Tuesday, June 14, 2016

Rule #1 for Taking the High Road

As tempting as it is, I am not writing a "Dear LeBron" letter or an open one to King James. The purpose of this posting is to reflect upon one of my favorite ideals, one that I call my athletes and own self to time and again: taking the high road.
With every action, there is a reaction. We choose how we will respond to a question, a challenge, a problem or in LeBron's case, name calling. When we succeed it's hard to contain our enthusiasm and keep the celebration far from excessive. At other times, it's not easy to let emotions of anger, frustration and disgust get the best of us, especially if prodded or provoked.  Thus, when given the choice, we ought to take the high road or as Ron Burgundy would have it, "stay classy." 

Though scripture does not mention "the high road" and why good people must take it, in Paul's letters he urges the people of Corinth to "strive eagerly for the greatest spiritual gift, the Way of Love. But I shall show you a more excellent way" or as the Notre Dame Folk Choir sings it "to set your heart on the higher gifts." (1 Corinthians 12:31)

Some spiritual gifts are better than others, some pathways are straighter, narrower and higher.  So when we set our sights on greater gifts or choose to take the higher road, we are exercising the virtue of love. Love has many iterations; no wonder the Greeks have so many words for it. And for me to try to connect taking the higher road as an act of love to what transpired in the NBA Finals feels like a stretch—a big one. It's an emotional game. This is the final series. Competitive greats love the game, but they love winning (maybe even more!). Hence the conflict between LeBron and Draymond on the hardwood.
And this is what LeBron had to say about it in his post-game interview—a series of questions and answers in response to comments made by Green's teammate, Klay Thompson. The Yahoo interview includes the transcript
LEBRON JAMES: I’m not going to comment on what Klay said, because I know where it can go from this sit- in. It’s so hard to take the high road. I’ve been doing it for 13 years. It’s so hard to continue to do it, and I’m going to do it again.At the end of the day, we’ve got to go out and show up and play better tomorrow night; and if we don’t, then they’re going to be back-to-back champion, and that’s it.But I’ve taken the high road again.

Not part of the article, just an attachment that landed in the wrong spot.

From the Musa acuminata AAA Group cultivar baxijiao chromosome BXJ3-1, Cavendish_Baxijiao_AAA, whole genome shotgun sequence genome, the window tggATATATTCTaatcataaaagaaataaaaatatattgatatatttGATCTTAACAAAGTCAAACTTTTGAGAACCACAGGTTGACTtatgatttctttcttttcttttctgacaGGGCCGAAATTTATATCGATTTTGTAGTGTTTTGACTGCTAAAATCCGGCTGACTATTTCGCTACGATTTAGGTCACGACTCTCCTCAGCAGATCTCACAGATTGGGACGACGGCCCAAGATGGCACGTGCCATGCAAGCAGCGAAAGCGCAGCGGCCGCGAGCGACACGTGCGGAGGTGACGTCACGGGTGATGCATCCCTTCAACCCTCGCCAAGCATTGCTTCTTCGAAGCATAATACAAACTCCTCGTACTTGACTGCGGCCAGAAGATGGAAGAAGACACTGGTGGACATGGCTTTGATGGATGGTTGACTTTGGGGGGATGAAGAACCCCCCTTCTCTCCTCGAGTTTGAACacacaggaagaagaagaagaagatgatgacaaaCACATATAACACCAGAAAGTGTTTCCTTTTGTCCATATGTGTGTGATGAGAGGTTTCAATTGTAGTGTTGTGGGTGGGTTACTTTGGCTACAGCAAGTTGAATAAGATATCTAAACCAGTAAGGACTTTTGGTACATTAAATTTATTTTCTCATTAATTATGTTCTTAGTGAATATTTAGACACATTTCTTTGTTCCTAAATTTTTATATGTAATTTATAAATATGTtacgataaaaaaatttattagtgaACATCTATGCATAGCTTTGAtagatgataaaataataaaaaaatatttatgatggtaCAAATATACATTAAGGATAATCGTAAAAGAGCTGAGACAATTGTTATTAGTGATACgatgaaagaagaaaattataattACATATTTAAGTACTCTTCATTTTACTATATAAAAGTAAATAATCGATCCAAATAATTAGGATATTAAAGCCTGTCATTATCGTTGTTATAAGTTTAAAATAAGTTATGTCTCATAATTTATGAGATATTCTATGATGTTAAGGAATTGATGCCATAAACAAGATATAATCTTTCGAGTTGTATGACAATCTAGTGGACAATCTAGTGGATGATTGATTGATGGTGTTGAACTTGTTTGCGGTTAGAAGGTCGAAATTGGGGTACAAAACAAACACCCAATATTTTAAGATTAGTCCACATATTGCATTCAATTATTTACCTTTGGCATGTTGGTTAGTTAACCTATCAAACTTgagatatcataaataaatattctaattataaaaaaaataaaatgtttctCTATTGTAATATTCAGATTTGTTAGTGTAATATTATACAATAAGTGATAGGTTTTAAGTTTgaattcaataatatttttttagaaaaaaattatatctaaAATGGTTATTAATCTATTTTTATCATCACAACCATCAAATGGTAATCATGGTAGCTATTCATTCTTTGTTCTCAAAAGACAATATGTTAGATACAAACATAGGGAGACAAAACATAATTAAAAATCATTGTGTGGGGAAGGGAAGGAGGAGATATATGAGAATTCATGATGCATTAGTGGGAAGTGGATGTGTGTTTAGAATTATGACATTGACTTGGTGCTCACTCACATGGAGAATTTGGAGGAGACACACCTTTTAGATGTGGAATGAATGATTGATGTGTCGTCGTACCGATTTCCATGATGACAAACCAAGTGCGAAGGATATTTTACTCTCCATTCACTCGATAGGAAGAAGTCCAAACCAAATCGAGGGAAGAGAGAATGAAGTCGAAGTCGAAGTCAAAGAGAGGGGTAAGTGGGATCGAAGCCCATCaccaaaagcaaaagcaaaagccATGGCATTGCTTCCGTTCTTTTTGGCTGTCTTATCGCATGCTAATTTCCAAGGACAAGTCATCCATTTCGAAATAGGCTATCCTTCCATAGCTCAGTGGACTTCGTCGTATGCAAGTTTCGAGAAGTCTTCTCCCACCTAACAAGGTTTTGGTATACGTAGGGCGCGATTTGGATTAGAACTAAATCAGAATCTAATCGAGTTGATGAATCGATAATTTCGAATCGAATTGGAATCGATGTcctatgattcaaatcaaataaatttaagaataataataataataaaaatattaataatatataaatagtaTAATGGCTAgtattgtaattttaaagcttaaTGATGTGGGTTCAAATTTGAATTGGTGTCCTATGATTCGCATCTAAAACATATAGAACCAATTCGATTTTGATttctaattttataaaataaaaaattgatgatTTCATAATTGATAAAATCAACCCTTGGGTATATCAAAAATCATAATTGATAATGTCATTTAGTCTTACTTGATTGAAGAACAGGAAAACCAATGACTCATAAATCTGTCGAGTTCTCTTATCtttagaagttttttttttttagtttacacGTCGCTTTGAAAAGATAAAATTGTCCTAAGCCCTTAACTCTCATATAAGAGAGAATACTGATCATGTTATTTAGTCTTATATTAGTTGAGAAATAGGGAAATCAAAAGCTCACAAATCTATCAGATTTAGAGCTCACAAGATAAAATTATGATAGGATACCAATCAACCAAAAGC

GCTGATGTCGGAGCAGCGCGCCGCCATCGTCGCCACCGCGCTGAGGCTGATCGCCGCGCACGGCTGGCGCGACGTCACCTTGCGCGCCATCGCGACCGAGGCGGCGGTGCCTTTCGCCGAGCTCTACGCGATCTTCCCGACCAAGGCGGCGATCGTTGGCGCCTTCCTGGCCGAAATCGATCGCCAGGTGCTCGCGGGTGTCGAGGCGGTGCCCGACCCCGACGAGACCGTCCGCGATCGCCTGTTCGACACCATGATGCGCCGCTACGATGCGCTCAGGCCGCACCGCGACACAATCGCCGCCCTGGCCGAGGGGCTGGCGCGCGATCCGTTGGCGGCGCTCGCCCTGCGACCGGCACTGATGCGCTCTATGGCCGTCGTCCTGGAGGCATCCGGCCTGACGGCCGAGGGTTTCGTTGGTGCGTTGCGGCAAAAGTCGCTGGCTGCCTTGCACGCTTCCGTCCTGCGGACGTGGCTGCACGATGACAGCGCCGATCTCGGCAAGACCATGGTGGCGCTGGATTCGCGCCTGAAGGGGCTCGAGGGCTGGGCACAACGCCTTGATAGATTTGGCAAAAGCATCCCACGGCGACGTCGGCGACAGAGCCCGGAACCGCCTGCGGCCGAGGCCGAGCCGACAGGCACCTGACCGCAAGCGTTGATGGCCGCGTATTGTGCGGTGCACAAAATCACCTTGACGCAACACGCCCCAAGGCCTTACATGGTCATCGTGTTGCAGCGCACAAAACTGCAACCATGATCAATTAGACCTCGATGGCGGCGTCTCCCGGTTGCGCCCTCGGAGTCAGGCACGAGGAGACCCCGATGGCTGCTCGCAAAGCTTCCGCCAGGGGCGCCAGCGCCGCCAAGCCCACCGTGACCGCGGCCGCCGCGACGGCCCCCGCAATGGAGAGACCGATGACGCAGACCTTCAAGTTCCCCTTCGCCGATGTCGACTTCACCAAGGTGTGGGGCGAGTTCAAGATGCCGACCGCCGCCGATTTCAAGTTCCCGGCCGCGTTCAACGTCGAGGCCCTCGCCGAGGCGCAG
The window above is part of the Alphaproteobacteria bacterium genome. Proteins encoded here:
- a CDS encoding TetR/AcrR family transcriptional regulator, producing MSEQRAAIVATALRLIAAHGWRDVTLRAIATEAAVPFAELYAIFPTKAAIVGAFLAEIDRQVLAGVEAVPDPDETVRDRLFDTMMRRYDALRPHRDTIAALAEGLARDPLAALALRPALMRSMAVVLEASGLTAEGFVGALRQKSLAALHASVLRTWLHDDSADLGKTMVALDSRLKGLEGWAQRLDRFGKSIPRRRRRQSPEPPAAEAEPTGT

I think it's important to take the high road, I think it's critical for coaches to model this and for players to choose it. However, in order to take the high road, one must know a little bit about what that means. Love has something to do with it and yes, focusing on our spiritual gifts does too, but I'm pretty sure that one of the primary rules about taking the higher road is that you don't tell others you are taking it. One need not mention how difficult it is or for how long you have been taking it. Defeats the point, no?
Here is where I find a much stronger connection to Scripture. When Jesus taught about Giving Alms and how to pray, He said the following in Matthew 6:1-8:

“[But] take care not to perform righteous deeds in order that people may see them; otherwise, you will have no recompense from your heavenly Father. When you give alms, do not blow a trumpet before you, as the hypocrites* do in the synagogues and in the streets to win the praise of others. Amen, I say to you, they have received their reward. But when you give alms, do not let your left hand know what your right is doing, so that your almsgiving may be secret. And your Father who sees in secret will repay you.  
“When you pray, do not be like the hypocrites, who love to stand and pray in the synagogues and on street corners so that others may see them. Amen, I say to you, they have received their reward. But when you pray, go to your inner room, close the door, and pray to your Father in secret. And your Father who sees in secret will repay you. In praying, do not babble like the pagans, who think that they will be heard because of their many words. Do not be like them. Your Father knows what you need before you ask him.
LeBron, you played a remarkable game last night. The Warriors lost to your team because you and your teammate Kyrie Irving were unstoppable with 41 points each. But I'm not convinced you took the high road in Game 4 (personally I think you deserved a flagrant). 

And, I believe the people of Cleveland, happy as they are to have you back, would sincerely question if you have taken the high road for the past 13 years. In the article "I'm Coming Home" you wrote 'Remember when I was sitting up there at the Boys and Girls Club in 2010? I was thinking, This is really tough. I could feel it. I was leaving something I had spent a long time creating. If I had to do it over again, I'd obviously do things differently, but I'd still have left." Taking the high road involves not just what you do, but how you do it. Though Miami confirmed you were a champion, the road you took to get there was a low one.
The road of the NBA Finals heads back to Cleveland, known as the "Mistake on the Lake" and the "armpit of the United States." And yet the most recent "3o for 30 documentary" refers to it as something else: Believeland.  

Thank you LeBron for helping me believe not only what we are called to do, but how we should do it. 

Photo Credits

No comments:

Post a Comment